“A very challenging year and one that has been hard fought by James Matyear our vineyard manager. In the winery Zoë Driver and I are delighted with how the wines are showing at this early stage, with all the Pinots really shinning, in particular. It was a long, slow pick and needed a huge effort by the whole team to get us over the line,” commented Jacob. “We needed as many pickers as possible, so when a very old friend turned up in the vineyard by surprise, I immediately gave him some snips and had him picking for the rest of the day while we caught up,” smiled Jacob.
“Due to a shortage of pickers, our 2021 harvest was a ‘all hands-on deck’ affair with our whole team supporting alongside an enthusiastic group of locals. In a challenging growing year, we’re very pleased with the ripeness and balance of acidity, as well as a higher yield than 2020,” said Fred Langdale, Vineyard Director at Exton Park.
“If you survived the frosts in Spring, the wet and humid weather in Summer and held on at the end of the year allowing the fruit to hang, by the skin of your teeth, then you may well have had an excellent year. We had great yield and superb quality,” commented Nat McConnell, Bluestone Vineyard.
“The 2021 harvest at Hattingley was late but not the latest, the yield was on the lower side – but perfectly formed. No disease and completely clean, our huge team of local volunteers, assembled by our Vineyard Manager Colin Hayward, got the crop in safely and in record time. The Pinot Meunier was the star of our chalky Hampshire site this year and is showing great promise in both barrel and tank. We are looking forward to making some epic sparkling wines from the 2021 vintage – a bit like 2015, this one will reward patience and given time will really shine,” said Emma Rice, Director and Head Winemaker at Hattingley Valley.
“This year’s harvest was our best yet, even though we had to push the harvesting dates back by a month due to the lack of sun – none the less when the grapes were ready to harvest, they were spectacular. We got the biggest yield to date, much bigger than we anticipated but a very pleasant surprise. We harvested each variety twice ensuring that during the first harvest we only picked the very best of the grapes for our single variety still wines, the second harvested grapes we will be using for our blended wines and sparkling. We’re really thankful to everyone who helped and can’t wait to try the wines,” commented Charlotte Self, Whitehall Vineyard.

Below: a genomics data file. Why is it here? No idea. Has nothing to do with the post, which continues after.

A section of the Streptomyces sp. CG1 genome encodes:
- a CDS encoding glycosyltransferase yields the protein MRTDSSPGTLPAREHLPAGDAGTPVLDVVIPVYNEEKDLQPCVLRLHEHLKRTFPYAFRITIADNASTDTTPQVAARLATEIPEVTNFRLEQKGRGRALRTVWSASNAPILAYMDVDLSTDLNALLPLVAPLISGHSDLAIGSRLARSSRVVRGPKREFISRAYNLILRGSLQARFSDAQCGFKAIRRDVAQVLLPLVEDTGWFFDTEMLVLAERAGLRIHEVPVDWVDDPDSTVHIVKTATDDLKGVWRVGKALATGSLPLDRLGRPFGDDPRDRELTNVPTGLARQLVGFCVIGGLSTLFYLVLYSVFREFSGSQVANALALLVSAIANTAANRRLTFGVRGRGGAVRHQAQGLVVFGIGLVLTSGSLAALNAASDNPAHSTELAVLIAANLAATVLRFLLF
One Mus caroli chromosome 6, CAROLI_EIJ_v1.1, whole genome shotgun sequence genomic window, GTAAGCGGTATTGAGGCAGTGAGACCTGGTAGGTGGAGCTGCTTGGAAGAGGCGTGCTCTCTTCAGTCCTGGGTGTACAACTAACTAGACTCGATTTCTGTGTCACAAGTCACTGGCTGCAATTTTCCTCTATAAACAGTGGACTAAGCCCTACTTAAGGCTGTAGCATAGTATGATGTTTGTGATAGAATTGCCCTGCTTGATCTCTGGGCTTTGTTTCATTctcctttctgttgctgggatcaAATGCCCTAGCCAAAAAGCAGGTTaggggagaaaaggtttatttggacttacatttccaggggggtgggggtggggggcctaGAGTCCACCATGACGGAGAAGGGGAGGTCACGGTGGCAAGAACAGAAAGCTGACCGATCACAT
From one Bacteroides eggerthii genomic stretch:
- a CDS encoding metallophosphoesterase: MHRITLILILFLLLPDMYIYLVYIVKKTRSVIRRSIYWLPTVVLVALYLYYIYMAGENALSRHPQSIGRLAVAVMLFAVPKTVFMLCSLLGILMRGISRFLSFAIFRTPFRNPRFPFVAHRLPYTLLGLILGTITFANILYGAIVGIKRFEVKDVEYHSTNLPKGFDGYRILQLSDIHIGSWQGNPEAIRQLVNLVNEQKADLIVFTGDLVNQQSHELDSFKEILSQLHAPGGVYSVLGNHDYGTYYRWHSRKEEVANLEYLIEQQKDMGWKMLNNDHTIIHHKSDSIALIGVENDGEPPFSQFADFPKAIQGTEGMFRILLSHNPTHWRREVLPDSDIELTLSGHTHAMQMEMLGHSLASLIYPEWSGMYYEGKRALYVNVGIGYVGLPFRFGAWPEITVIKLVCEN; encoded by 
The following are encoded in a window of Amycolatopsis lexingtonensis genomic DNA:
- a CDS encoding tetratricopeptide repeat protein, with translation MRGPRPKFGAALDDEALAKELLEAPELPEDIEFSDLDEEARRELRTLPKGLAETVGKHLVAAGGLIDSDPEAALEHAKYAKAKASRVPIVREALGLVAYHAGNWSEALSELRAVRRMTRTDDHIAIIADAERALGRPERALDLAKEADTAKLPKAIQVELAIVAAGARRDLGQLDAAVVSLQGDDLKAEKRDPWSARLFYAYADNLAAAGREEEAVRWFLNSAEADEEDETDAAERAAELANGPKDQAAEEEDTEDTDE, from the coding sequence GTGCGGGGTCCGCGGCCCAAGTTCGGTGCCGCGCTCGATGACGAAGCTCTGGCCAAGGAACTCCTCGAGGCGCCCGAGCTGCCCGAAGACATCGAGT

WineGB Midlands & North
“Laurel Vines had a very good year, our second largest harvest to date – and I have heard similar stories from other Yorkshire vineyards. Nice clean fruit and plenty of it.
A late start to the year saw us clear of any significant frosts, with bud burst in early May. August was not helpful and so a lot of effort was put into preventing disease, but September and October allowed the fruit to ripen. A late harvest, with the last picking date on 22 October,” commented Ian Sargent, Laurel Vines and chair of WineGB Midlands & North.
“There is no doubt about it, this year has been challenging,” commented Tommy Grimshaw, Head Winemaker, Langham Wine Estate. “However, through dedicated hard work, meticulous attention to detail and a fair amount of good fortune, we have emerged from the other side of a very successful harvest. The late frost set us back and we didn’t have a particularly good summer with constant disease pressures, however Olly Whitfield, our Vineyard Manager, did an excellent job of managing the canopy to ensure that there was good air flow and as soon as the sun showed up at the start of October, we were in a position to capitalise on it. We picked late this year and sugars were a bit low with acids slightly high – but for me this isn’t nearly as important as the phenolic and flavour ripeness. We are already seeing incredible levels of depth in flavour which is due to the long and cool growing season,” added Tommy.
“Another massive challenge this year was the harvest work force. In previous years we have relied on overseas staff to pick for us but like many other growers, we really struggled to get the staff this year. We turned to the local people here in Dorset – we called out via radio, newsletters, social media and even posters in the local pub, and fortunately we had a lot of success. The buzz around the place was exceptional, and we can’t thank the wonderful crew that came to pick for us enough – they really saved the harvest!
“A huge amount of credit needs to be given to the vineyard managers around the country this year for their hard work. Now it’s up to us in the winery to make the most of it,” smiled Tommy.